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Performances – Care. Complicity. Critique.
June 16 @ 1:00 pm - 3:00 pmFree
Live Performances on June 16th from 1-3pm. – See Tickets Below.
Seminar June 17th – 11am – 2pm
Performers: Lili Bernard, Michiko Yao, Therese Bachand, Claire Apana, Sarah Julig, Maya Gurantz, Cindy Rehm, Thinh Nguyen, Katherine Nolan, Amanda Coogan, Marjan Vayghan, Dajin Yoon, Matthew Nevin, Tim Kline & Dean Robertson.
Care. Complicity. Critique. will be comprised of a series of performances by Irish and Los Angeles based artists, and a seminar discussing the modes of performance, politics and critique arising from their practices.
This programme aims to engage audiences with contemporary performance art by bringing together key Irish and American artists working in the field. Looking at their practices through the lenses of ‘care, complicity and critique’, the project will make a space for considering a range of ways of looking at and responding to local and global politics, through performance practice.
The concept of care, has been mobilized not unproblematically within feminist philosophy in areas such as the Ethics of Care (Gilligan, Noddings). Proposing a mapping of caring inter-relationships onto wider society on a global level can easily slide into a normative morality and compounding of gender stereotypes. And yet there persists a sense that ethical and empathetic inter-relations might offer a counteractive force to the dehumanisation that occurs through the use fear and terror by the alt-right as means of social control. In this way the idea of care has a kind of polemic value that might be reconsidered through performance.
The act of collusion is one that is in constant focus in the media in relation to the Trump Administration. However on a less obvious level, it is the manipulation of the subject through rhetoric in order to collude in their own oppression that allows the maintenance of power and control, and the status quo. This programme will also consider the role of complicity as a mode of both performance and critique.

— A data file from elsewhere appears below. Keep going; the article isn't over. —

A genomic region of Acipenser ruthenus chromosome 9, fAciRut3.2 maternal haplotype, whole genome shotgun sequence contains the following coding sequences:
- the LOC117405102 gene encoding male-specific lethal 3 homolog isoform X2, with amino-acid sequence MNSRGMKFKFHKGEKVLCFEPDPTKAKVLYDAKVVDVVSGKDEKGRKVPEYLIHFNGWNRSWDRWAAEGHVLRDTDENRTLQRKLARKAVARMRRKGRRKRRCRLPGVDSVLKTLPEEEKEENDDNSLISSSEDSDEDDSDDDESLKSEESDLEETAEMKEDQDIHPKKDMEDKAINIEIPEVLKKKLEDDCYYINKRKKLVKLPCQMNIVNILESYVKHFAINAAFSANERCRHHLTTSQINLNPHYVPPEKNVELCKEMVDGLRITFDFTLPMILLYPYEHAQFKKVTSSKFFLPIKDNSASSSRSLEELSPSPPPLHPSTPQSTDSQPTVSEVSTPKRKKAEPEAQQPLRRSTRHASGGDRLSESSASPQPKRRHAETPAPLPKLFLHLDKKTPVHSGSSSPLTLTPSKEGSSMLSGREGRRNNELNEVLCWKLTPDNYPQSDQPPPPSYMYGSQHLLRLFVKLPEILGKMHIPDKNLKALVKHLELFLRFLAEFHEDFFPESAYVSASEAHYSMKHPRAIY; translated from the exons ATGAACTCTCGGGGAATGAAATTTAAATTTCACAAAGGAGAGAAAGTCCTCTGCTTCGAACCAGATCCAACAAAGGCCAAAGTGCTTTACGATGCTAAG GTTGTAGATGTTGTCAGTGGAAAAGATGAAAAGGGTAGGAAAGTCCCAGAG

Critique of institutions can be looked at as the scrutiny of systemic oppression by for instance drawing attention to the ways in which power operates, or by gathering and disseminating data to measure and reveal the depth and breadth of inequality in societal structures. Changing this structural oppression however is more difficult. How can performance mobilise such forms of critique?
James Joyce’s Ulysses features one of the great female voices of Modern literature, Molly Bloom. But what does it mean for that iconic female voice to have come to us through Joyce, a male writer? How can men be complicit in–accomplices in–the work of female equality? As part of Care. Complicity. Critique Performance Event at CIACLA on this Bloomsday , join a range of Irish & American male voices as they uplift Molly Bloom’s stream-of-consciousness narrative at this special event. Featuring Matthew Nevin, Tim Kline & Dean Robertson.
Curated by Dr.Katherine Nolan and the Association of Hysteric Curators
Dr. Katherine Nolan
Dr. Katherine Nolan is an artist, lecturer and curator specialising in gender and new media. With a particular focus on tensions between the experiential and the spectacular body, her research investigates gender, identity and desire in the context of digital cultures. She has exhibited internationally in Europe, America and Asia and regularly curates with MART and Livestock. She is currently a Lecturer in Creative Digital Media in Technological University Dublin. Recent practice-based research projects include The Mistress of the Mantle. and Seducing the Machine
The Association of Hysteric Curators
The Association of Hysteric Curators (AHC) envelops a fluid, evolving, trans-generational group of feminist who gather to discuss contemporary feminism and the historicity of the term.
We seek to explore notions of female protest and the presence of gendered articulations through a non-hierarchical structure based in dialogue and exchange. As we honor the lineage of feminist models, we dare to envision a future of human equality, knowing we must interrogate the customs of today in order to enable conditions for change. As a working model, we understand that democratic consensus is slow and laborious in comparison to the type of fast paced and often decentralized systems found today. The reduced pace of our methodology allows for ideas to ebb and flow through on-going conversations aimed at process over product.